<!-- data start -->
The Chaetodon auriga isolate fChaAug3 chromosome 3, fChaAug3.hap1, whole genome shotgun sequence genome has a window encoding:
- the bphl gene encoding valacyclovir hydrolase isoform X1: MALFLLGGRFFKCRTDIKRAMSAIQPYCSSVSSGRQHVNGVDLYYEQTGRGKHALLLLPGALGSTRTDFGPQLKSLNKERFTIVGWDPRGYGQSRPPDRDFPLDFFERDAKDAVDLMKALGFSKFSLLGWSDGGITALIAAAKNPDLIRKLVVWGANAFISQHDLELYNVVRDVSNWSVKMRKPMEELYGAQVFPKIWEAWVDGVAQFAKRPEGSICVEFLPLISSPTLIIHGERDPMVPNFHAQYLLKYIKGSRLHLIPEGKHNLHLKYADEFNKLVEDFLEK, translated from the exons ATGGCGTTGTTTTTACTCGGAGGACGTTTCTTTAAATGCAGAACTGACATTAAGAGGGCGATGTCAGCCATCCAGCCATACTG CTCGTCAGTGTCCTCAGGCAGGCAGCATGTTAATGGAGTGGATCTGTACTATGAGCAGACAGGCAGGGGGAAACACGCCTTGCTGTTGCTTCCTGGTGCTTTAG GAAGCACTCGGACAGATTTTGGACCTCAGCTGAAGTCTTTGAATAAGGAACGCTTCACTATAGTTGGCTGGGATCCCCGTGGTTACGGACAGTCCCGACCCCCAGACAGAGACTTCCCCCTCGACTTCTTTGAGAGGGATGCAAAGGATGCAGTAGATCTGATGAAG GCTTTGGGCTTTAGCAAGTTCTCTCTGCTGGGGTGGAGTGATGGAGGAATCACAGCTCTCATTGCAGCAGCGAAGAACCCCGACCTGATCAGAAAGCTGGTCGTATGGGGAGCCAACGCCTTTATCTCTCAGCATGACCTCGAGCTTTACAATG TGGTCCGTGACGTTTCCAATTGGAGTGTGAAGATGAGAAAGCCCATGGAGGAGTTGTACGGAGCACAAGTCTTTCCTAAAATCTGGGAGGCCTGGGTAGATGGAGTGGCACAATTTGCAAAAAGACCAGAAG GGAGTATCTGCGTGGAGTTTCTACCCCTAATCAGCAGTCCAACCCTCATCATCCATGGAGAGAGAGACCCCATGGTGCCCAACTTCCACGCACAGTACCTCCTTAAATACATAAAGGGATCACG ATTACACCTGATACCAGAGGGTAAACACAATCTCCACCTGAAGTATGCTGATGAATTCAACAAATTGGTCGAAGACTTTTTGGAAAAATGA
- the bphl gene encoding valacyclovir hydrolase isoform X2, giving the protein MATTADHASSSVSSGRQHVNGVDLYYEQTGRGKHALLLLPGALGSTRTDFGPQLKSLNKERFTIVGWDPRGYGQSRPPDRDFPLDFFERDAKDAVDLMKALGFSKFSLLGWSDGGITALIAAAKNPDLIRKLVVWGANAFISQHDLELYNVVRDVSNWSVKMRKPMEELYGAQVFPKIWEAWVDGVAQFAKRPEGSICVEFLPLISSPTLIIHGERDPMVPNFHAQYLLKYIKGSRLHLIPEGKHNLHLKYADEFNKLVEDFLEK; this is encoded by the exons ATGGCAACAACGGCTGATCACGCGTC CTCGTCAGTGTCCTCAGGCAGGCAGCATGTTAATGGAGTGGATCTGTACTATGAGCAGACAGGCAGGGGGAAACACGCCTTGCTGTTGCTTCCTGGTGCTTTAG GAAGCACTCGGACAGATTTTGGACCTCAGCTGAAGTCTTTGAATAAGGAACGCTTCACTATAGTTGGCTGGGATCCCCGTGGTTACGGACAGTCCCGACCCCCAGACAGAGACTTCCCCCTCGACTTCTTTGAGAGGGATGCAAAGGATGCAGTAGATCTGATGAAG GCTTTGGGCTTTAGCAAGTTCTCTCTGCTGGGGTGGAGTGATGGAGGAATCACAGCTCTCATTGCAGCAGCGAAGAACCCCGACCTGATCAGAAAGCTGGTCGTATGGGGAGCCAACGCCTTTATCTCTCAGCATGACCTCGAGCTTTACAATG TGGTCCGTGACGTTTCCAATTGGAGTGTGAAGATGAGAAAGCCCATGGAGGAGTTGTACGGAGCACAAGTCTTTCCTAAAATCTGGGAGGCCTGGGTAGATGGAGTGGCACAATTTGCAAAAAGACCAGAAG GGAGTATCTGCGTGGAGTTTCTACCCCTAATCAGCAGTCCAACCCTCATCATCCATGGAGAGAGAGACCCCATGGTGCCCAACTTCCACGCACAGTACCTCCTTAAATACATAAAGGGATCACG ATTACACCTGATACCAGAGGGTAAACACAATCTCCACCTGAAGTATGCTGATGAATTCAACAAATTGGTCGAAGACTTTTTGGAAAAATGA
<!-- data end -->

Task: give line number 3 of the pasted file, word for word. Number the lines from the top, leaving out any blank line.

- the bphl gene encoding valacyclovir hydrolase isoform X2, giving the protein MATTADHASSSVSSGRQHVNGVDLYYEQTGRGKHALLLLPGALGSTRTDFGPQLKSLNKERFTIVGWDPRGYGQSRPPDRDFPLDFFERDAKDAVDLMKALGFSKFSLLGWSDGGITALIAAAKNPDLIRKLVVWGANAFISQHDLELYNVVRDVSNWSVKMRKPMEELYGAQVFPKIWEAWVDGVAQFAKRPEGSICVEFLPLISSPTLIIHGERDPMVPNFHAQYLLKYIKGSRLHLIPEGKHNLHLKYADEFNKLVEDFLEK; this is encoded by the exons ATGGCAACAACGGCTGATCACGCGTC CTCGTCAGTGTCCTCAGGCAGGCAGCATGTTAATGGAGTGGATCTGTACTATGAGCAGACAGGCAGGGGGAAACACGCCTTGCTGTTGCTTCCTGGTGCTTTAG GAAGCACTCGGACAGATTTTGGACCTCAGCTGAAGTCTTTGAATAAGGAACGCTTCACTATAGTTGGCTGGGATCCCCGTGGTTACGGACAGTCCCGACCCCCAGACAGAGACTTCCCCCTCGACTTCTTTGAGAGGGATGCAAAGGATGCAGTAGATCTGATGAAG GCTTTGGGCTTTAGCAAGTTCTCTCTGCTGGGGTGGAGTGATGGAGGAATCACAGCTCTCATTGCAGCAGCGAAGAACCCCGACCTGATCAGAAAGCTGGTCGTATGGGGAGCCAACGCCTTTATCTCTCAGCATGACCTCGAGCTTTACAATG TGGTCCGTGACGTTTCCAATTGGAGTGTGAAGATGAGAAAGCCCATGGAGGAGTTGTACGGAGCACAAGTCTTTCCTAAAATCTGGGAGGCCTGGGTAGATGGAGTGGCACAATTTGCAAAAAGACCAGAAG GGAGTATCTGCGTGGAGTTTCTACCCCTAATCAGCAGTCCAACCCTCATCATCCATGGAGAGAGAGACCCCATGGTGCCCAACTTCCACGCACAGTACCTCCTTAAATACATAAAGGGATCACG ATTACACCTGATACCAGAGGGTAAACACAATCTCCACCTGAAGTATGCTGATGAATTCAACAAATTGGTCGAAGACTTTTTGGAAAAATGA